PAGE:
The Thing I Like About …

The Biggest Loser: the episode in Washington, D.C.

In that episode, the contestants travelled to Washington, D.C., to address the government about the dangers of obesity. Throughout the week, the contestants worked out in the streets and in unfamiliar gyms and on hotel stairs; they ate out and were busy with things outside of their physical training. It seemed likely that at the weigh-in they would not have been able to lose the kind of weight they were losing on the Biggest Loser campus.

The contestants gathered for the weigh-in on the lawn in front of the Lincoln Memorial; they all filed up to the scale discussing their struggles and how daunting everything had been. And then the camera shows a close-up of the statue of Lincoln.

It wasn’t that I poo-pooed the struggle of the contestants. I can’t imagine how difficult it is to work as hard as they do, or to be faced with the prospect of losing the weight they need to lose to be healthy. They’re often facing an early death and a limited life if they don’t succeed, and I honestly don’t know how I would do in their place. It wasn’t that.

It was that the image of Abraham Lincoln evoked companion images of so much struggle and hardship – the brutality of slavery and the devastation of the Civil War. On one hand, we saw this strong reminder of dark times, of death and worse than death, of sacrifice and loss … and on the other hand, we saw this group of people consumed with a personal struggle that had challenged most of them for their entire lives. On one hand, we saw this image of the end of slavery, and on the other hand, we saw people living in the modern world who wanted to free themselves from self-induced punishment. Were these two entities being offered to the audience as equal in intensity and importance? I hope not. That would be, at the least, insulting to the fallen.

But the contrasting images showed an important aspect of the Biggest Loser journey – and any journey, really: we are affected directly and immediately by our experiences, and because of that , those experiences become larger than life … and larger than ourselves. We care about other people; we know our problems aren’t (for the most part) the worst problems in the world. But we can see biggest and best the things closest to us – all of our problems and challenges and doubts and fears – and it’s so easy to get lost in all of that, and to forget the larger perspective outside of us.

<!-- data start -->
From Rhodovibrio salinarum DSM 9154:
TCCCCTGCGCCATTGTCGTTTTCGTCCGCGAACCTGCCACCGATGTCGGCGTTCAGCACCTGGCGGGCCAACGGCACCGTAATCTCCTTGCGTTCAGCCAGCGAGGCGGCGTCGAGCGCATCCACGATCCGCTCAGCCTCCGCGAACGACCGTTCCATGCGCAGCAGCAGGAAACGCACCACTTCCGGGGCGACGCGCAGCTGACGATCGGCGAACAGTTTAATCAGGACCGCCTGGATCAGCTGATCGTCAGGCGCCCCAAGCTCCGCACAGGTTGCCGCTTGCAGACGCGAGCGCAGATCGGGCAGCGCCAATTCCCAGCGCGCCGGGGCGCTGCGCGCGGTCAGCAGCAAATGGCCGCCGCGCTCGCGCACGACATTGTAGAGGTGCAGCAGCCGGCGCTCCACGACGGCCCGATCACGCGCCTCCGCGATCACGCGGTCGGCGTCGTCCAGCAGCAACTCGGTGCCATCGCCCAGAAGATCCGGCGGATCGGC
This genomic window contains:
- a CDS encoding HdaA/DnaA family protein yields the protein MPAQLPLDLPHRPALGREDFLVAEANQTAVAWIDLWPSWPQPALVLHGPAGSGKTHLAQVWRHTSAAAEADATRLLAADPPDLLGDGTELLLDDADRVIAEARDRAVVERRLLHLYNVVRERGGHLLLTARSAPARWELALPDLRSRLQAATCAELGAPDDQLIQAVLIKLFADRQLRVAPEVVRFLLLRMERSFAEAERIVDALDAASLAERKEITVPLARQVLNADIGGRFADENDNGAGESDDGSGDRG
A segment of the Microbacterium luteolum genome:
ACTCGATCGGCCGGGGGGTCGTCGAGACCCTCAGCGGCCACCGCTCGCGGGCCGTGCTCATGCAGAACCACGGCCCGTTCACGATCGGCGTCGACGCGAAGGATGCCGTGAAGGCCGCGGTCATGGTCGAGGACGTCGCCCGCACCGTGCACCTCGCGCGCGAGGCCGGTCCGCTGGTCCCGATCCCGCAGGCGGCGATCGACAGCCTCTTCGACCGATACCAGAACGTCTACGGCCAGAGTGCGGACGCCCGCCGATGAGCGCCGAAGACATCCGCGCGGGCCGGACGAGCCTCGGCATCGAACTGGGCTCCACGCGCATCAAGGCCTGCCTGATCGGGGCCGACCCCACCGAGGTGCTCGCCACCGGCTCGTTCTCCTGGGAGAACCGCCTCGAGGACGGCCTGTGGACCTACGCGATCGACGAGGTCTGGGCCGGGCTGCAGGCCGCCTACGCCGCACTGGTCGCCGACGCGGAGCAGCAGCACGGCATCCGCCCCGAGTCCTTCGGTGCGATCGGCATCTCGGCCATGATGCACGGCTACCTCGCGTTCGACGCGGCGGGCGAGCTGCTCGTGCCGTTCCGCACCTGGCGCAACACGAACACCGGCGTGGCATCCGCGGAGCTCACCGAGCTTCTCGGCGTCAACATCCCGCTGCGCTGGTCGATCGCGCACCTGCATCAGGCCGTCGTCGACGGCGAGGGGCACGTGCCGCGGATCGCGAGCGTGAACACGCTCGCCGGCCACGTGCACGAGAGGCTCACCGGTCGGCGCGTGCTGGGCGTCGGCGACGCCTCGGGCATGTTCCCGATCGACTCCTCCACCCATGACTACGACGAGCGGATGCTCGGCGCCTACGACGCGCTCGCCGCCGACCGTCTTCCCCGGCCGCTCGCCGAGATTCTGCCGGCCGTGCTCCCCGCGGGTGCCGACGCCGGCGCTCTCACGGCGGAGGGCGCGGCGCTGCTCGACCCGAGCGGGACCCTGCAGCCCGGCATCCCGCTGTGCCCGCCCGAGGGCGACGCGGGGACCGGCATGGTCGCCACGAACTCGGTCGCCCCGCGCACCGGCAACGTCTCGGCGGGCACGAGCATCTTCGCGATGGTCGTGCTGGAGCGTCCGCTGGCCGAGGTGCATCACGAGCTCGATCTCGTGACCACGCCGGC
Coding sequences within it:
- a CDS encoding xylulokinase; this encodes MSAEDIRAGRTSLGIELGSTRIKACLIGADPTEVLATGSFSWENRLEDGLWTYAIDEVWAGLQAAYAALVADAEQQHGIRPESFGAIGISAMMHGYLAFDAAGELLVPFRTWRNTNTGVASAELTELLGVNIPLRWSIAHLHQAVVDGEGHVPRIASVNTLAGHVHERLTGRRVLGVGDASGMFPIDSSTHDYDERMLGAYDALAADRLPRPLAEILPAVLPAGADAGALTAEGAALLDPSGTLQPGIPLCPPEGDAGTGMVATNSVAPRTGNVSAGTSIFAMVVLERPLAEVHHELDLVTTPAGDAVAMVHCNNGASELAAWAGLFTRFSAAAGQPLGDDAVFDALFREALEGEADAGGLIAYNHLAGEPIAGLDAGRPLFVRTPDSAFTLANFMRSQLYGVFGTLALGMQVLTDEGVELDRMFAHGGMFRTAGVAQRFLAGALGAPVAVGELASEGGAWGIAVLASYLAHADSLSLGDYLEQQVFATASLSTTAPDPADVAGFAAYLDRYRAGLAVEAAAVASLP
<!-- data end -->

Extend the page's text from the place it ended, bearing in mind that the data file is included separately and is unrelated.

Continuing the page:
Should we wander the earth ignoring our troubles and focusing at every turn on the horrible things that others have endured? I don’t think that would accomplish anything, and I don’t know why that would be expected. But if we can take a step back from our troubles, we can see that they aren’t necessarily big at all, or incredibly significant, or insurmountable; they may, upon more distant examination, not be problems at all. Most importantly, if we step back far enough to be able to compare (for example) the Civil War with our weight-loss struggles, we will certainly be standing in a place that makes us bigger than the challenges we face.

Will that perspective put money in your pocket, or pull the pounds off your body, or get you a promotion, or bring your ex-partner back into your life? No. But all of that stuff will be much easier to handle. You will be at the center of your universe, and all of your experiences will be floating around you at a distance, and you can figure out what to do with them and how to feel about them without trauma. By putting your troubles in perspective, you become the focus. You become important. You become huge. And from your new vantage point, you can see better all the people and good experiences that were obscured by your pain and fear.

You can see how much success you had all along … and start living the kind of life that honours yourself and all those who have come before.

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